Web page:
And the same can be said of the Doctor. Through his companions and encounters with other sentient life forms, an effort is made to decentralize him but it seems the creators of Doctor Who always revert back to plots drenched in the mindless rhetorical worship of the Doctor as more interesting. It’s like the writers sat down and came up with the greatest white patriarchal-superhero-god complex fantasy gone completely insane that they could possibly think of. Yes, I said white–this is still true, even tho he’s from another planet.

If you think race isn’t an issue in Doctor Who, then ask yourself: How invisible would a Black Time Lord be in the white-dominated Western societies at any point in the recorded history visited in the show?

Let’s look at the entirety of Martha Jones’ time with the Doctor as his companion, especially compared to Rose Tyler.

Or ask why the Transatlantic Slave Trade and other crimes against humanity wasn’t prevented by the Doctor, who spends an annoying amount of time lecturing humans about how they need to be “better” (without ever being a little time lord faerie to the people who are victims of times when they weren’t) and championing any time period he fancies and comes across except the ones too problematic and incriminating for Britain and America to fess up to. The worst and most logical answer would be that the enslavement of Black peoples by white Europeans, is a “fixed point” in time–meaning that it was something that was “supposed” to happen. So the Doctor can save the Oods from humans but not save humans from themselves? This show is chocked full of deceptive post-racial propaganda!

All this is to say that tho The Doctor is often presented as a sentimental character, his entire existence is about power, the power he has over those around him.

In its title character, Doctor Who presents me with what I will dub the “renaissance man” superhero trope (The Ultimate Polymath Trope).  Contrary to all this white savior worship and idealism, I’d prefer to see the Doctor, as Donna Noble so aptly said to the Tenth Doctor, as “a long streak of nothing, y’know, alien nothing!“.

Did Mystique really just say, ‘I don’t answer to my slave name’

Now let me tell you all the things that are wrong with this.

  1. Conflating Black civil rights movements with fictional white characters (Mystique is played by a white woman, her parents were probably white)
  2. Mutants don’t have “slave names”, people taken from Africa and enslaved by whites, however, were forced and brutalized into taking Christian/white European names, language, “culture”, and religion
  3. Mutants may prefer not to be addressed by their given names, but they, again, do not have “slave names”
  4. Slavery and Black justice movements and cultural consciousness should never be conflated with fictional white characters created by white writers
  5. Mystique is being used as a metaphor because of the literal color of her skin and appearance…and it would be compelling and acceptable if she was actually Black and not a fictional blue character in a comic book series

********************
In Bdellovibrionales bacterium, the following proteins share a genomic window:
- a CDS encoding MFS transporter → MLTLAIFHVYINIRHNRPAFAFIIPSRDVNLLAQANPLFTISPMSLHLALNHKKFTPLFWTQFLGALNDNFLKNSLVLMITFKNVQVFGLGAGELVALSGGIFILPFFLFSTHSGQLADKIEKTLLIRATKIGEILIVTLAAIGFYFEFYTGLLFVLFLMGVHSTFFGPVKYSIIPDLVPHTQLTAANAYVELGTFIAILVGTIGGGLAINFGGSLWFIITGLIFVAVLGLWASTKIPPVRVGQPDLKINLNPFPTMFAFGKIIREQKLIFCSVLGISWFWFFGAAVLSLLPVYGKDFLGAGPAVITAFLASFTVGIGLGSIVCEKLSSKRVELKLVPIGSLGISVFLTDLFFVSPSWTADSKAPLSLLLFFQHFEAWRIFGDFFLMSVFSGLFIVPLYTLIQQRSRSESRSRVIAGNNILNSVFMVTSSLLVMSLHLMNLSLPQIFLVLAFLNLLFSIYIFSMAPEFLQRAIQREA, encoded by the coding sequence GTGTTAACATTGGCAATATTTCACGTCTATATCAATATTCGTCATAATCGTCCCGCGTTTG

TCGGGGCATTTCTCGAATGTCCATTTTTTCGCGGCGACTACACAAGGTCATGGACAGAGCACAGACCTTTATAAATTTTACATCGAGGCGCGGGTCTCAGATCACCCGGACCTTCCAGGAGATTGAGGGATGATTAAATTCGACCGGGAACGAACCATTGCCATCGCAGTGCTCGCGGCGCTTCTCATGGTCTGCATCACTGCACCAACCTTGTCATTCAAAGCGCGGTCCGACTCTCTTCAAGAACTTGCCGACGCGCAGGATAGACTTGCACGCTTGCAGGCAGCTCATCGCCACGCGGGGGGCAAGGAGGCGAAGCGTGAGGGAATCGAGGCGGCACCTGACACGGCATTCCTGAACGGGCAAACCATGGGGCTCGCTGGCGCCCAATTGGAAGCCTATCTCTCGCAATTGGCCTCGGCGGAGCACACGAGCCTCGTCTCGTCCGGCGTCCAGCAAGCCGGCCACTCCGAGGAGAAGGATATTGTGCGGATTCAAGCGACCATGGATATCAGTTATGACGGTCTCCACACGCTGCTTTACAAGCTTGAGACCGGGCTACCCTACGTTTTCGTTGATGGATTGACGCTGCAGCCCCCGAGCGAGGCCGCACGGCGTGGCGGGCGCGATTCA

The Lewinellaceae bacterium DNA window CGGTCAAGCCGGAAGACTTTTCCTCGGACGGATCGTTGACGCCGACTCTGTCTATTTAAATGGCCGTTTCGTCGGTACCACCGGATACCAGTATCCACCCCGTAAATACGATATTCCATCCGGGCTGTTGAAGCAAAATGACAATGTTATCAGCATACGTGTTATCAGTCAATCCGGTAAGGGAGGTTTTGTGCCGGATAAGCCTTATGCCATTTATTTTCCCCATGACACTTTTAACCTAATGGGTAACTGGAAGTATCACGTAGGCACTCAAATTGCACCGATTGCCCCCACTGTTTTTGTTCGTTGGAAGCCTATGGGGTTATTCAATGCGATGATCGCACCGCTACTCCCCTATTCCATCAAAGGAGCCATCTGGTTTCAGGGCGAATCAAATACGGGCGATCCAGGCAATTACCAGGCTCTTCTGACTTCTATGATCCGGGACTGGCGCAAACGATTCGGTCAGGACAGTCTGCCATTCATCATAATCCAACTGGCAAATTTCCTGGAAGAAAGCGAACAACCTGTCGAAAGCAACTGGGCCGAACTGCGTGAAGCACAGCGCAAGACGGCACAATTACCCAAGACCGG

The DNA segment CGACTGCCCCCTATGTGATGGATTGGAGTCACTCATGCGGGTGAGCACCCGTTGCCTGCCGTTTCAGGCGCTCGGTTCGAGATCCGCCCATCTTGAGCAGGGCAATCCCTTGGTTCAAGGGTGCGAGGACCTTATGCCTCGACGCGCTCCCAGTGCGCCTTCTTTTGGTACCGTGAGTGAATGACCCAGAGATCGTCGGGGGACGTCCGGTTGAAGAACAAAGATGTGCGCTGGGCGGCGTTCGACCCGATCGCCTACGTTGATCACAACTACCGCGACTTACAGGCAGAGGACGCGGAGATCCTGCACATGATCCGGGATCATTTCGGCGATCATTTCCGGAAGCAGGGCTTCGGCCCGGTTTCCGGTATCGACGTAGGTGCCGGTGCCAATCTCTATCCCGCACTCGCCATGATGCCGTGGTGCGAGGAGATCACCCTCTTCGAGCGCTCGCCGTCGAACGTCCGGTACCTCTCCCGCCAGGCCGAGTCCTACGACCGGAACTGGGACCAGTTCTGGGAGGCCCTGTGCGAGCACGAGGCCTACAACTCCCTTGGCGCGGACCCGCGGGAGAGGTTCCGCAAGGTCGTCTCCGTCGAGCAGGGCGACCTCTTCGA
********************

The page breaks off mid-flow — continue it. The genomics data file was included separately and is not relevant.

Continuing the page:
I understand what they were going for and this is why its just unacceptable.

Charmed, Season 8, Episode 8, “Battle of the Hexes”

This episode is probably the most hated episode for me, excluding two or three episodes that I intentionally didn’t watch.

It’s completely racist (Paige gets to be the white savior, champion of the Black male delinquent; using a corrupt legal system to get a PoC to get his life together; two white people making a bet on Black persyn’s life–great). Then on top of that, its completely sexist, relying on the Greek myth of Hippolyta’s belt.

If a woman is too powerful and too radical, then she must be a angry vicious murderer and separatist that wants to kill all men, regardless of what they’ve done.

This reminds me of when Chris’s future self killed three Amazons to get their amulets so the charmed ones could go to the Amazons’ island and save Leo and Piper. And was never punished, because Leo let him off the hook.

And I never really thought about how heterosexist the show is.

Is this what they think balance is?

Of all the directions they could have taken Hippolyta’s belt, they chose this one.

Now, I already don’t like Billie–dislike her even more than I dislike Paige. Couldn’t stand Paige because she replaced Pru. You have all these silly hos panting after dick and chasing dreams of babies and happy white middleclass domestic situations (its the way its presented, not the fact that they want to have children or enjoy men). The fact that Piper didn’t have a girl as this supreme magical being and Wyatt is treated like a Christ-like figure in terms of his birth and magical abilities. The good/evil dichotomy. Cultural appropriation everywhere. The othering of different magic traditions. Add this up with all the inherent racism and that deplorable episode where Phoebe is narrating like the show is fucking Sex in the City…

Charmed is just not charming anymore.

I’m just watching until the end to say I saw the whole thing (if I even do that).